DsRNA induces biphasic increases in phospho-ERK1/2 in HCoASMC but only transient increases in MAoSMC.
To identify potential differences between dsRNA-induced signaling in murine and human VSMC, we compared the time courses of dsRNA-induced ERK1/2 activation in MAoSMC and HCoASMC. Poly(I:C)-induced ERK1/2 activation was delayed in both cell types: phospho-ERK1/2 was increased 1 h after exposure to poly(I:C) (Fig. 6C) but was not detectably increased after only 30 min (not shown). In HCoASMC, phospho-ERK1/2 levels then decreased at 2–4 h but then increased again by 6 h and remained elevated after 24 h, indicating a biphasic activation. In MAoSMC, phospho-ERK1/2 levels were also elevated 1–2 h after exposure to poly(I:C); however, in contrast to HCoASMC, the response was transient, and phospho-ERK1/2 levels returned to baseline 4 h after poly(I:C) exposure (Fig. 6C).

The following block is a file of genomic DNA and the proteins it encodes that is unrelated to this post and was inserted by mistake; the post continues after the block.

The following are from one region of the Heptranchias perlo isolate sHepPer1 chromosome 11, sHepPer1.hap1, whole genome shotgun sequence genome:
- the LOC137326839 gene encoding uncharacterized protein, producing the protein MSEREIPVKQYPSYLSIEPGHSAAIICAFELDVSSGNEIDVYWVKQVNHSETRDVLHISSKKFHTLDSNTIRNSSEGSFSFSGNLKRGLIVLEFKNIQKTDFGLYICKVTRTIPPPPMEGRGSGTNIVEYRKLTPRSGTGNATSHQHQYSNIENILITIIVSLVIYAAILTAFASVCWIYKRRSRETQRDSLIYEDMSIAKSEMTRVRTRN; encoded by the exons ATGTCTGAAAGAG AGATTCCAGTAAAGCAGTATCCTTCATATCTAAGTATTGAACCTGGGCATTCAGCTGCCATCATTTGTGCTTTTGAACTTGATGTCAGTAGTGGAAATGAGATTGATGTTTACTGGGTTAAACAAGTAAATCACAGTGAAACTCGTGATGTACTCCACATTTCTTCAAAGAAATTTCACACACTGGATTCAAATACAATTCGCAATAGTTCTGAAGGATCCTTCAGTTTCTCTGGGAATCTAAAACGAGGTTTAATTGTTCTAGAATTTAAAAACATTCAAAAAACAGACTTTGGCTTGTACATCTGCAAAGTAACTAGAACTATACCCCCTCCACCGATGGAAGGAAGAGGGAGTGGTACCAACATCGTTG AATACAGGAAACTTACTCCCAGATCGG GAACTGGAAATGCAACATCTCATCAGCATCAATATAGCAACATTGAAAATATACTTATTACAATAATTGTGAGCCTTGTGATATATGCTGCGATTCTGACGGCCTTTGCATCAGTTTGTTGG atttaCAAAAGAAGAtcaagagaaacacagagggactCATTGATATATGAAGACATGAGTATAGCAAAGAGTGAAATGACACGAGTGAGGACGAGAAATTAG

The results show that TLR3 is constitutively and prominently expressed in human arterial SMC and, furthermore, that it is the only TLR subtype expressed among those thought to be involved in the recognition of viral nucleic acids (32). Its presence in VSMC derived from anatomically and functionally diverse vessels, including aorta, coronary, and pulmonary arteries, suggests that its expression is an inherent property of arterial VSMC and further suggests a potential role of VSMC TLR3 in arterial inflammation. This notion is further reinforced by our recent findings that arterial SMC of both humans and mice acquire proinflammatory and proliferative phenotypes in response to relevant pathogenic stimuli, by pathways involving activation of other TLR subtypes (39, 51, 52).